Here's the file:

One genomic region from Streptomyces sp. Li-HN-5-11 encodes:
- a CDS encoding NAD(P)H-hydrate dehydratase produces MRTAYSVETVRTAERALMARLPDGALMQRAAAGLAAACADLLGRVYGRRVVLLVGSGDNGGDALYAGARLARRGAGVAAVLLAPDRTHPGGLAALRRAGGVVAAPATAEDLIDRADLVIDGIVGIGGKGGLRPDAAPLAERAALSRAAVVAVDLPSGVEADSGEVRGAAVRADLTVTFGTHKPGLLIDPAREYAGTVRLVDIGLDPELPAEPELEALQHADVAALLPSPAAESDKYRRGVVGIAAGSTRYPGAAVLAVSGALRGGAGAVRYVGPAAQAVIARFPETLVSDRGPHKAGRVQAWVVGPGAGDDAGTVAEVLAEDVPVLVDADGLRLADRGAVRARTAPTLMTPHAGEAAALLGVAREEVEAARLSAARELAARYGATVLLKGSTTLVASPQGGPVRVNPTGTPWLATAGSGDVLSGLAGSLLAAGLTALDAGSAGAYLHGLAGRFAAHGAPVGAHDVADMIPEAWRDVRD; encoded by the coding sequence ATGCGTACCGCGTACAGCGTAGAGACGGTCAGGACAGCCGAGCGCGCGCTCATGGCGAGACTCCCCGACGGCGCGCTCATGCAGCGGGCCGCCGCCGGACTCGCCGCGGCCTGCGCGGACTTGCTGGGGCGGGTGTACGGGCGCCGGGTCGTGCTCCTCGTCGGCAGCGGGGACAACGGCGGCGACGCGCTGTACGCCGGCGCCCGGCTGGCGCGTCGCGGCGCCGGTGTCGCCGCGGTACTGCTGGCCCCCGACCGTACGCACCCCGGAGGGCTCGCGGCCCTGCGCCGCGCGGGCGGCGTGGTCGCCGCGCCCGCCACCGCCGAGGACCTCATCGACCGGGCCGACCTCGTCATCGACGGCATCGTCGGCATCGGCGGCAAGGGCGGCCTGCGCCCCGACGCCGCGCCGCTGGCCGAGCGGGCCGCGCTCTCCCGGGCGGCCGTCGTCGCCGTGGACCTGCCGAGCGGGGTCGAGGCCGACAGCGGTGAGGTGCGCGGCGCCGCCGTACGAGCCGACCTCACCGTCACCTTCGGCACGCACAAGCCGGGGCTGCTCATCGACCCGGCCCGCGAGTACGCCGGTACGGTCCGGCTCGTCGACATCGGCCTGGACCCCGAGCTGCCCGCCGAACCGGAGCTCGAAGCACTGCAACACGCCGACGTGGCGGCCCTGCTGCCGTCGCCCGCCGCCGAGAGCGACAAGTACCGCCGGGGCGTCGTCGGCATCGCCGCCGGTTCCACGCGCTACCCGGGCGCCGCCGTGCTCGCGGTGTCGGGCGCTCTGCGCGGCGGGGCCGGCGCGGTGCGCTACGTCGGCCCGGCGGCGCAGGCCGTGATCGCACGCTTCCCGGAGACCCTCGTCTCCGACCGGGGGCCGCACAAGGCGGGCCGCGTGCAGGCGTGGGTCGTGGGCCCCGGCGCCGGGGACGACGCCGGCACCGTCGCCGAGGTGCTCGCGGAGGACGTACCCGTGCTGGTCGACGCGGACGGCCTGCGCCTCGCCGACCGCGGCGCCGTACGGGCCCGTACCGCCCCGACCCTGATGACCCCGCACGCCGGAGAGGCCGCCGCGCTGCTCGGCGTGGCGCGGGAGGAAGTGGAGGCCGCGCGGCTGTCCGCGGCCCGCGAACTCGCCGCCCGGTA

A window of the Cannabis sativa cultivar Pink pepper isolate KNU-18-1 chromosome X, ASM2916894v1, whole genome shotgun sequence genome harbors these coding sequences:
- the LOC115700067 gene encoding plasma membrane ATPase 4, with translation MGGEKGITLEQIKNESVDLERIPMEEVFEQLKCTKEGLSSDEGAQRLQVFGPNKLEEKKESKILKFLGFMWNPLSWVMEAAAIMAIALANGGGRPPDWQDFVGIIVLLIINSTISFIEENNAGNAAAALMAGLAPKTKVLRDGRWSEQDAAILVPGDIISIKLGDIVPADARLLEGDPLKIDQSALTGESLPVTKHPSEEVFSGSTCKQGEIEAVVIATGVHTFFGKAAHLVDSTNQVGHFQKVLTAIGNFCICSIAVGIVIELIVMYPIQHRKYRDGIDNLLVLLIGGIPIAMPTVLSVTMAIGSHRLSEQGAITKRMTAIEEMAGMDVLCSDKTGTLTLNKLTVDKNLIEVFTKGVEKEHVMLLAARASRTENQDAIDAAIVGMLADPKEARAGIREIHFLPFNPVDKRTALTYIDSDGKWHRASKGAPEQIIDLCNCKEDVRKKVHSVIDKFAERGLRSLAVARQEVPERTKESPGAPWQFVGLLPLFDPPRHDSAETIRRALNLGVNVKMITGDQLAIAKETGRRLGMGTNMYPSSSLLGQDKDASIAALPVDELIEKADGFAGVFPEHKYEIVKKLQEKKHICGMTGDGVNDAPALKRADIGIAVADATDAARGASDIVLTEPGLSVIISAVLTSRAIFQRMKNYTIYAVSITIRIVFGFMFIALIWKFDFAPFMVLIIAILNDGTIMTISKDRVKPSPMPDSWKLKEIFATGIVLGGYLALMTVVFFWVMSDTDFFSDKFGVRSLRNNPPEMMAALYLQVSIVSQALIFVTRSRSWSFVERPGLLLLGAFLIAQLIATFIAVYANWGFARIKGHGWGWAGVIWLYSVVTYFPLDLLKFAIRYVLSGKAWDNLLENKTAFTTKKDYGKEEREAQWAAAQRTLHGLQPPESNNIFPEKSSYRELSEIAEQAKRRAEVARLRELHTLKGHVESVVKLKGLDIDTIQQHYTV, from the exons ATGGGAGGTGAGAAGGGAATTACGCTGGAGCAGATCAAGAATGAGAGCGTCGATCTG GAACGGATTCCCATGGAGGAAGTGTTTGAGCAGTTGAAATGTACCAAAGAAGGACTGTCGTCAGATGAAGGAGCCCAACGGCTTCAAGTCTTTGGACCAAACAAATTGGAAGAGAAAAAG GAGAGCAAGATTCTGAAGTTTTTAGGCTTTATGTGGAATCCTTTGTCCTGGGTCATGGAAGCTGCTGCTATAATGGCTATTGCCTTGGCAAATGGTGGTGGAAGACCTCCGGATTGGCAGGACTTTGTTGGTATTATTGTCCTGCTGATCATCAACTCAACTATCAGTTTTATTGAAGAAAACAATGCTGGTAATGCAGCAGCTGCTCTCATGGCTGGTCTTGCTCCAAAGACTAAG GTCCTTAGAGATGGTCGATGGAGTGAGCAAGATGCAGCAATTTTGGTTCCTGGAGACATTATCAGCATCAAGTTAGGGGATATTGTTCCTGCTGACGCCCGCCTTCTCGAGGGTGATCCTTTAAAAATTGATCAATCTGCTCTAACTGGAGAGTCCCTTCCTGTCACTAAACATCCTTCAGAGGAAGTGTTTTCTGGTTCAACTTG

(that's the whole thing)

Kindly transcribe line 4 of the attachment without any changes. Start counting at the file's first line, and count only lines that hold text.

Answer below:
- the LOC115700067 gene encoding plasma membrane ATPase 4, with translation MGGEKGITLEQIKNESVDLERIPMEEVFEQLKCTKEGLSSDEGAQRLQVFGPNKLEEKKESKILKFLGFMWNPLSWVMEAAAIMAIALANGGGRPPDWQDFVGIIVLLIINSTISFIEENNAGNAAAALMAGLAPKTKVLRDGRWSEQDAAILVPGDIISIKLGDIVPADARLLEGDPLKIDQSALTGESLPVTKHPSEEVFSGSTCKQGEIEAVVIATGVHTFFGKAAHLVDSTNQVGHFQKVLTAIGNFCICSIAVGIVIELIVMYPIQHRKYRDGIDNLLVLLIGGIPIAMPTVLSVTMAIGSHRLSEQGAITKRMTAIEEMAGMDVLCSDKTGTLTLNKLTVDKNLIEVFTKGVEKEHVMLLAARASRTENQDAIDAAIVGMLADPKEARAGIREIHFLPFNPVDKRTALTYIDSDGKWHRASKGAPEQIIDLCNCKEDVRKKVHSVIDKFAERGLRSLAVARQEVPERTKESPGAPWQFVGLLPLFDPPRHDSAETIRRALNLGVNVKMITGDQLAIAKETGRRLGMGTNMYPSSSLLGQDKDASIAALPVDELIEKADGFAGVFPEHKYEIVKKLQEKKHICGMTGDGVNDAPALKRADIGIAVADATDAARGASDIVLTEPGLSVIISAVLTSRAIFQRMKNYTIYAVSITIRIVFGFMFIALIWKFDFAPFMVLIIAILNDGTIMTISKDRVKPSPMPDSWKLKEIFATGIVLGGYLALMTVVFFWVMSDTDFFSDKFGVRSLRNNPPEMMAALYLQVSIVSQALIFVTRSRSWSFVERPGLLLLGAFLIAQLIATFIAVYANWGFARIKGHGWGWAGVIWLYSVVTYFPLDLLKFAIRYVLSGKAWDNLLENKTAFTTKKDYGKEEREAQWAAAQRTLHGLQPPESNNIFPEKSSYRELSEIAEQAKRRAEVARLRELHTLKGHVESVVKLKGLDIDTIQQHYTV, from the exons ATGGGAGGTGAGAAGGGAATTACGCTGGAGCAGATCAAGAATGAGAGCGTCGATCTG GAACGGATTCCCATGGAGGAAGTGTTTGAGCAGTTGAAATGTACCAAAGAAGGACTGTCGTCAGATGAAGGAGCCCAACGGCTTCAAGTCTTTGGACCAAACAAATTGGAAGAGAAAAAG GAGAGCAAGATTCTGAAGTTTTTAGGCTTTATGTGGAATCCTTTGTCCTGGGTCATGGAAGCTGCTGCTATAATGGCTATTGCCTTGGCAAATGGTGGTGGAAGACCTCCGGATTGGCAGGACTTTGTTGGTATTATTGTCCTGCTGATCATCAACTCAACTATCAGTTTTATTGAAGAAAACAATGCTGGTAATGCAGCAGCTGCTCTCATGGCTGGTCTTGCTCCAAAGACTAAG GTCCTTAGAGATGGTCGATGGAGTGAGCAAGATGCAGCAATTTTGGTTCCTGGAGACATTATCAGCATCAAGTTAGGGGATATTGTTCCTGCTGACGCCCGCCTTCTCGAGGGTGATCCTTTAAAAATTGATCAATCTGCTCTAACTGGAGAGTCCCTTCCTGTCACTAAACATCCTTCAGAGGAAGTGTTTTCTGGTTCAACTTG